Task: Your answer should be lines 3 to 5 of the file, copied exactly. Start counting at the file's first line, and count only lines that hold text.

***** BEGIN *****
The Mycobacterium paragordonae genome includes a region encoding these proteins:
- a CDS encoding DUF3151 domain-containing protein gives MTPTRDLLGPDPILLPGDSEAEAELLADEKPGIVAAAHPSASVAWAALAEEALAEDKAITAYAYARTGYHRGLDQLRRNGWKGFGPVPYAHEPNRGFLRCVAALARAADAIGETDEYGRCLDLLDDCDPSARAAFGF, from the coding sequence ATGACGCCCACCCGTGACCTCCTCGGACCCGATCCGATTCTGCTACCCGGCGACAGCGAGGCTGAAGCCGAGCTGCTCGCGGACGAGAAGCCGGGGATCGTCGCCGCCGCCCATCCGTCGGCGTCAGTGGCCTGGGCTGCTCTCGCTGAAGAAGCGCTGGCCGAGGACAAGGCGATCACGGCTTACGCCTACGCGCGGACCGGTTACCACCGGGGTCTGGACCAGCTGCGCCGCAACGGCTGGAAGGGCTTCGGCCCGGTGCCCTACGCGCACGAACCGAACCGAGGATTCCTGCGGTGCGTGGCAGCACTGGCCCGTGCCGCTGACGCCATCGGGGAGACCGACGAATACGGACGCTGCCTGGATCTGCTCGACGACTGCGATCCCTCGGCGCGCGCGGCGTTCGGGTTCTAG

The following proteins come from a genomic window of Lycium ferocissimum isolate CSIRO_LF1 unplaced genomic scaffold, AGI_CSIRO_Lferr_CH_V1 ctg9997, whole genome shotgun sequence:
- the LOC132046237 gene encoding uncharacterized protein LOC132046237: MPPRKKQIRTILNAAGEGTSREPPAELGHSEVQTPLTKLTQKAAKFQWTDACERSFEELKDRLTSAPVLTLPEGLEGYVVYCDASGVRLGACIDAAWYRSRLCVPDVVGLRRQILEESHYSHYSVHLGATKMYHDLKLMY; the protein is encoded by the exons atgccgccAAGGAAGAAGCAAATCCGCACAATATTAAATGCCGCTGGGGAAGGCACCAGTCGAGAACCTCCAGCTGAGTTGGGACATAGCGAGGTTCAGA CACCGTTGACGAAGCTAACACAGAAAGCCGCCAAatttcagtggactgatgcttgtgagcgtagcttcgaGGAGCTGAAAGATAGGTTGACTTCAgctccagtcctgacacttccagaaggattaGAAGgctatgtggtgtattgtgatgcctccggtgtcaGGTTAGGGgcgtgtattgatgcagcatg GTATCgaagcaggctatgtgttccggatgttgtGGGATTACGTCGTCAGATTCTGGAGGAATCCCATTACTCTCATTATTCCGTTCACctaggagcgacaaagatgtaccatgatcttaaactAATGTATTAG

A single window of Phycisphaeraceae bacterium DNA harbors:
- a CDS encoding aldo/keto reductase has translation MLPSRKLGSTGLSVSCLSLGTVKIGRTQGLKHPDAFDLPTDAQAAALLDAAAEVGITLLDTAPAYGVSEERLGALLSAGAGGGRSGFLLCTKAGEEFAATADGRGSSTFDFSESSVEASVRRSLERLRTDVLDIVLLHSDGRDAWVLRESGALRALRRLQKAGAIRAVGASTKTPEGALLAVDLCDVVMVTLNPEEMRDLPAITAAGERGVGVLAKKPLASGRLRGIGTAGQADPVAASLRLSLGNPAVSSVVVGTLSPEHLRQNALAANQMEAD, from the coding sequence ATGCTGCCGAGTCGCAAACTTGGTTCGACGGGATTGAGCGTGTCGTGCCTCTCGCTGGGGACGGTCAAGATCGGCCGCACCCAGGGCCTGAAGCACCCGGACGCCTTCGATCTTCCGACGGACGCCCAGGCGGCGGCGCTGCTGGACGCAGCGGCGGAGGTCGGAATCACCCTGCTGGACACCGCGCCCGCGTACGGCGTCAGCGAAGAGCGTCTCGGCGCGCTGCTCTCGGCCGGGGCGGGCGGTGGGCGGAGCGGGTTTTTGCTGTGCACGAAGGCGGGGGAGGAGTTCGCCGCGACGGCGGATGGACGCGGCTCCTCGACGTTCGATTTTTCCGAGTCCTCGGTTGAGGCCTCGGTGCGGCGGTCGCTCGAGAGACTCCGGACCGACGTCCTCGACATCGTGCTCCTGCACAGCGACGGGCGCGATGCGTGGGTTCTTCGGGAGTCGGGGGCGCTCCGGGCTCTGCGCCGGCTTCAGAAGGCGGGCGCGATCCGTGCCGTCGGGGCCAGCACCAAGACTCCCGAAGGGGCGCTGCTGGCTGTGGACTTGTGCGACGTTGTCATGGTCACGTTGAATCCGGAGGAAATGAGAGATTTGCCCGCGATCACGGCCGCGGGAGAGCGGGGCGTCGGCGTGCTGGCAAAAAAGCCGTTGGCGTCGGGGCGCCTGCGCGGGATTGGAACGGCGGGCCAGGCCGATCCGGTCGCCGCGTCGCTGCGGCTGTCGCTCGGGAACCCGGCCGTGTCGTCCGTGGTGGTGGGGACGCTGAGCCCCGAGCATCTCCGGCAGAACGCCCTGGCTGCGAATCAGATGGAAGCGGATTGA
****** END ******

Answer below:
The following proteins come from a genomic window of Lycium ferocissimum isolate CSIRO_LF1 unplaced genomic scaffold, AGI_CSIRO_Lferr_CH_V1 ctg9997, whole genome shotgun sequence:
- the LOC132046237 gene encoding uncharacterized protein LOC132046237: MPPRKKQIRTILNAAGEGTSREPPAELGHSEVQTPLTKLTQKAAKFQWTDACERSFEELKDRLTSAPVLTLPEGLEGYVVYCDASGVRLGACIDAAWYRSRLCVPDVVGLRRQILEESHYSHYSVHLGATKMYHDLKLMY; the protein is encoded by the exons atgccgccAAGGAAGAAGCAAATCCGCACAATATTAAATGCCGCTGGGGAAGGCACCAGTCGAGAACCTCCAGCTGAGTTGGGACATAGCGAGGTTCAGA CACCGTTGACGAAGCTAACACAGAAAGCCGCCAAatttcagtggactgatgcttgtgagcgtagcttcgaGGAGCTGAAAGATAGGTTGACTTCAgctccagtcctgacacttccagaaggattaGAAGgctatgtggtgtattgtgatgcctccggtgtcaGGTTAGGGgcgtgtattgatgcagcatg GTATCgaagcaggctatgtgttccggatgttgtGGGATTACGTCGTCAGATTCTGGAGGAATCCCATTACTCTCATTATTCCGTTCACctaggagcgacaaagatgtaccatgatcttaaactAATGTATTAG

A single window of Phycisphaeraceae bacterium DNA harbors: